Liar's Kingdom (Scene 2)
The old guy turns the hump to me, it hasn’t moved, but it's sort of pulsed and I can’t help thinking of poor pop-eyed Marty in Brooks’s black-and-white extravaganza, long before the heart attack Mexico’d him. Graves Disease gave him those eyes. What a name for a non-fatal.
Cerberus, - let’s call him that, for convenience’s sake - turns his head more than 90 round and crooks a finger. His tongue lolls, yeah, lolls out of his mouth. Still clutching my cardboard box I follow. What else is there to do? It’s still only 9.15 on a Monday, my first day in Archives. We head past the rows and rows of filing cabinets, serried like Riefenstahl stormtroopers. ‘Klakto-Vee-Sedstein’ gets louder and louder as we approach the machine to the rear of the vast basement. I’m not entirely sure if the floor area doesn’t exceed what should be under the Thanatos Building, you know? As I follow the brown coat it seems to undulate, cats-in-a-sack-like; Cerberus must be pretty old, he’s panting already.
We pass the front rank of file cabinets, I half expect them to stand at ease when we pass. In front of us, the infernal machine is huge: pistons, cylinders and flywheel playing Blue Rondo’s chorus louder than they ever did at any concert. It doesn’t appear to do anything, as far as I can see - apart from function – and make that noise.
‘Uh, what is it, exactly?’ I ask my guide.
‘It’s not a shotgun with a string at any rate,’ he barks.
Cerberus seems to be peering at my scripts:
‘You brought files?’ he raises an eyebrow and – I swear – licks the other.
Well, as you know, I have and I haven’t. They’re my scripts: ‘Lindy Hop’, ‘The Sound of Mastic’, ‘The Wizard of Daz’ and twenty or thirty others. And, I admit it, I am too ashamed to confess that they’re not real files, so I say:
‘So? This is Archives, isn’t it?’
He gives me a look of deep pity:
‘We don’t deal with files here.’
I start to protest but he turns on his heel and is gone. And not with the shuffle of an old man, at a –well- at a lope.
Finally I put down my cardboard box, wishing for a Hob-Nob crumb of comfort. What now? I wonder. I have seen no desks, computers, water fountain, kettle, toilet signs. I’d get the union in, if I were a member. There’s something, faintly sounding under the machine’s noise. And I haven’t really been hearing that, I have tuned it out, until the new noise changed the background slightly. I cock an ear, trying to work out where the new noise is coming from. Back towards the lift I think. Past the cabinets again, what’s in them, if not files. I consider taking a peek in a random drawer, but I’ve picked out the noise now. A telephone is ringing. Would you believe it? It’s a trim-phone: the chirrup of a mechanical bird.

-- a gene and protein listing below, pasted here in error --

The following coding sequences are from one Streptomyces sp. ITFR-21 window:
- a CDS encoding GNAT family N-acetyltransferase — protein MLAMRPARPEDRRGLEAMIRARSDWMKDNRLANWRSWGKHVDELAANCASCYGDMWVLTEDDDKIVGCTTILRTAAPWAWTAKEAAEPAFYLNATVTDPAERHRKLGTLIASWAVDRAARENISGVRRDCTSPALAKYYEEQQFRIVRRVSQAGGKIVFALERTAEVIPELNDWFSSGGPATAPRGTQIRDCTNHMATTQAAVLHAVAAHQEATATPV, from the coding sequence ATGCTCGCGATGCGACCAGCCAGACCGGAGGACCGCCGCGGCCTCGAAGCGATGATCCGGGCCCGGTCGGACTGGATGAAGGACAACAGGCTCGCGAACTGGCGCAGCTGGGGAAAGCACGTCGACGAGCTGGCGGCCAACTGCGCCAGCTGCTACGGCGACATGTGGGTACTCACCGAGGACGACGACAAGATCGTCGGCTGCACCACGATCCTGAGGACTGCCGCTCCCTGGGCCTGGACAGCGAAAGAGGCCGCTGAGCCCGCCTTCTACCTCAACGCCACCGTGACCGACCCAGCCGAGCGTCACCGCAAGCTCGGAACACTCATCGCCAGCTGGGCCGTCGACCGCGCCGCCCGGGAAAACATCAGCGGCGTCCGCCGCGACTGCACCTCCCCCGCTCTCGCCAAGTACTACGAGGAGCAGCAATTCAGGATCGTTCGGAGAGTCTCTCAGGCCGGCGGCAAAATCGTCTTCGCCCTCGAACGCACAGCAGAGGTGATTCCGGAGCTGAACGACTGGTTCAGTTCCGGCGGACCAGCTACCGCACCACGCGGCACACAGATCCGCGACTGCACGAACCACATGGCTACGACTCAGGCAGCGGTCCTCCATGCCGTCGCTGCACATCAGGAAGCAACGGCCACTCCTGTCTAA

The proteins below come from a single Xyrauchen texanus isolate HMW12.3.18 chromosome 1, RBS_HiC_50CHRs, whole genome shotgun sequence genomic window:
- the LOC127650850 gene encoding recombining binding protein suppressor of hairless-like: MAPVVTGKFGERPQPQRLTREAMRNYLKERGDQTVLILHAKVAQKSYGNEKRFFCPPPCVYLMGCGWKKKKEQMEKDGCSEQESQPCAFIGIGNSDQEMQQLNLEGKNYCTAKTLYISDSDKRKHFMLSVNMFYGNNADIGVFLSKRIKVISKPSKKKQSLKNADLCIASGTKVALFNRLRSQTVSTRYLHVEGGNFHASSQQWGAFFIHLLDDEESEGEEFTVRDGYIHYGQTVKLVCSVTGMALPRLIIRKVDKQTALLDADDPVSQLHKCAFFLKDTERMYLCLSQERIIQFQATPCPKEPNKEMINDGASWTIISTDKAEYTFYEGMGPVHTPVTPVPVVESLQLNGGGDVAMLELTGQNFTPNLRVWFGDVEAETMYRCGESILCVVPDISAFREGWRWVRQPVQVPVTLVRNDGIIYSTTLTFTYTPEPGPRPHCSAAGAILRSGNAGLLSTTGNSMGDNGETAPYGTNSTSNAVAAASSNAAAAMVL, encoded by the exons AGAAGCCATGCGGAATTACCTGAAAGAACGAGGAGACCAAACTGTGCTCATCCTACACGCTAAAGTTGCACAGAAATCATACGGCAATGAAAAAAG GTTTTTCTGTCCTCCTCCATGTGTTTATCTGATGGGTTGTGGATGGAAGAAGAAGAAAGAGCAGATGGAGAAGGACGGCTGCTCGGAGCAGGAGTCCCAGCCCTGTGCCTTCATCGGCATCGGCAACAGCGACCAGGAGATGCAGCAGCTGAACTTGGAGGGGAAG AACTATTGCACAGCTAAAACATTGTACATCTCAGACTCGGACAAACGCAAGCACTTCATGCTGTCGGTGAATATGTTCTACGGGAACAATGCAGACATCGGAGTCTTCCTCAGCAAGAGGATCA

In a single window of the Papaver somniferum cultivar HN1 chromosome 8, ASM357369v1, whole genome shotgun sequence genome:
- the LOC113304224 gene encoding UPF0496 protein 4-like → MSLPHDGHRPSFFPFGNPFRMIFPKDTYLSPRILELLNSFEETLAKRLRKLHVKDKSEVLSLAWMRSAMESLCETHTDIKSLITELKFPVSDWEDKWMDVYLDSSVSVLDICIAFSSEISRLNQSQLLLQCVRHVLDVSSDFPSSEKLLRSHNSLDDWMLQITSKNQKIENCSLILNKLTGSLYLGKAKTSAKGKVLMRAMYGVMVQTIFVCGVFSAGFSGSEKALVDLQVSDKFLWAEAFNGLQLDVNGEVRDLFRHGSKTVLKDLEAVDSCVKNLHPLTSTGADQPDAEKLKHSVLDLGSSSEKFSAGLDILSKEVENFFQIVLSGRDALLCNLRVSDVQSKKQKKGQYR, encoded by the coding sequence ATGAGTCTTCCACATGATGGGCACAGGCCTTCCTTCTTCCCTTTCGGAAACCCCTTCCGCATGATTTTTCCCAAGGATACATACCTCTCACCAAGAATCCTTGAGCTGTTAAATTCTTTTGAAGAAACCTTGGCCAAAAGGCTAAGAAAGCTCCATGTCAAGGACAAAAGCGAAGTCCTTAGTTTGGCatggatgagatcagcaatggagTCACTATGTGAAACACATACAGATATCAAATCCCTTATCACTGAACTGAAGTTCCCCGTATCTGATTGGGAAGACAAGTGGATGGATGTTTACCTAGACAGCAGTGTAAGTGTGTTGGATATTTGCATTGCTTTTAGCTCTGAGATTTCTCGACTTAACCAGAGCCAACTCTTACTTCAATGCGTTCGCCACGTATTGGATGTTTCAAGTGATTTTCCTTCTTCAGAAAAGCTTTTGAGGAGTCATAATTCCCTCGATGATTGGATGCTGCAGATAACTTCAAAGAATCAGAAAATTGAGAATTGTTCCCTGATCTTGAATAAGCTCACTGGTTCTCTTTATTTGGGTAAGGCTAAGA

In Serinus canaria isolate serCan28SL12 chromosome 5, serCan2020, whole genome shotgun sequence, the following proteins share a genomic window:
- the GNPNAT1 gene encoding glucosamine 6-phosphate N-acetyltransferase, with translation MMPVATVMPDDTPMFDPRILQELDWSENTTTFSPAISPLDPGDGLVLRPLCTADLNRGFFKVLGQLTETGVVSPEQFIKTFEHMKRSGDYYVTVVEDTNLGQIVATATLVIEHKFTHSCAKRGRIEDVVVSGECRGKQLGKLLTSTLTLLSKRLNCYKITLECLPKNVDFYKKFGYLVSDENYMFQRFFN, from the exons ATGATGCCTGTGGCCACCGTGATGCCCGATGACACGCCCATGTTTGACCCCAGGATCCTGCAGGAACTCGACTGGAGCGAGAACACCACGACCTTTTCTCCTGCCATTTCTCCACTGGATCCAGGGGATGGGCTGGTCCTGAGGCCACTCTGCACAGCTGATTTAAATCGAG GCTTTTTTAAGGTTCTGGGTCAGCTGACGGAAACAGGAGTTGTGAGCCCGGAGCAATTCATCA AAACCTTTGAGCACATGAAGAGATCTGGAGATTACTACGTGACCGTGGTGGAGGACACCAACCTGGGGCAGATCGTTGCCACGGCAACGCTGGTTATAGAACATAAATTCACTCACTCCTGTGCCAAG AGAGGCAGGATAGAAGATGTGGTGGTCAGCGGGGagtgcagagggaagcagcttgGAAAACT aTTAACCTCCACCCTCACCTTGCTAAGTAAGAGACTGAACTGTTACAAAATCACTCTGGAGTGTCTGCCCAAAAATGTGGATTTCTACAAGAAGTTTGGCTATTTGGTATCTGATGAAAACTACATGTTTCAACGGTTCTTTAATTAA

Quickening my pace, for fear the ludicrous thing rings off before I get there, I notice dark stains on the unpainted concrete floor. Oil for the machine? I hope so. Breathless, I see the phone is indeed a trim-phone and not some ironic post modern replica. Unless someone has painstakingly replicated decades of fingerprint oils and grime on the case and keys. It’s mounted on the wall at a suitable height for a shrunken old man to answer. I pick it up…
‘Caulfield, Imp…archives.’ I say into the slim-line handset.
I don’t recognise the voice that replies, at first. Fruity, richly dark tones and the faintest lisp.
‘That is almost correct, sir. Imp Archives, indeed. I like that.’
I think I’m non-plussed. It seems right for the situation. Thinking back to pre- Timed Emotion times I reply
‘Can I help you, sir?’
‘Oh, I doubt that, I doubt that very much. It’s more a matter of your welfare. We concern ourselves greatly with that. New arrivals take time to adjust, we find.’
That voice is familiar; patrician, older, more precise than we are nowadays. I ask him:
‘Just one thing: what am I supposed to do?’
‘To be is to do. I much prefer it that way round. Can't say fairer than that.'
Cant! I think. The voice goes on:
‘ If you need me just pick up this phone, I am Kropotkin.’
‘I’ll do that, maybe we can help each other.’ I say.
He gives an echoey, maniacal laugh : I think of Universal again and recognise the voice.
It’s Boris Karloff.
I re-hook the ‘phone. Half-expecting the phone cable to end in a frayed knot, I look down to discover the standard RJ-11 with a jack plugged into the standard BT socket. Shall I pull it out? No, the suspicion that the ‘phone might ring anyway prevents me.
It’s amazing how sedentary my life has become: with nowhere to sit, I’m somewhat at a loss. Or just a dead loss. I have dropped out of a degree course, resigned the Queen’s Commission and sabotaged every prospect I’ve ever had. Success - or being seen to strive for it - terrifies me. How can I be terrified of success? I’ve never had any. What if I did try? Really, really hard - and failed? Truly, the comfort zone of the ‘talented under-achiever’ is addictive as crack. Even in slacking, I hole the lifeboat: the scripts, remember them? Why not write something people would read? No, that wouldn’t do. Far, far better to indulge myself writing unpublishable crap. Introspection doesn’t suit me either, and there are tens of thousands of drawers to look in. Random chance or method? I wish I had a die.
I decide to middle-for-diddle: counting the aisles between the cabinets I find there is a middle one: it’s number 26 since there are 51 aisles. All but the outer files have cabinets back to back, there are two-hundred cabinets in each file so:
∑ = 200(2(a-2) +2 )
where ‘a’ is the number of aisles. I think. Which means that there are 20,000 file cabinets. And 120,000 drawers. Probably. To do is to be, I like it that way round.
I walk down the middle aisle to the near edge of the first oil(?) stain; toss a mental coin and take the left hand cabinet. They are six drawer cabinets, so I open the bottom, sixth drawer. It contains just one object: monochrome and dotted, possibly made of bone.
It’s a die.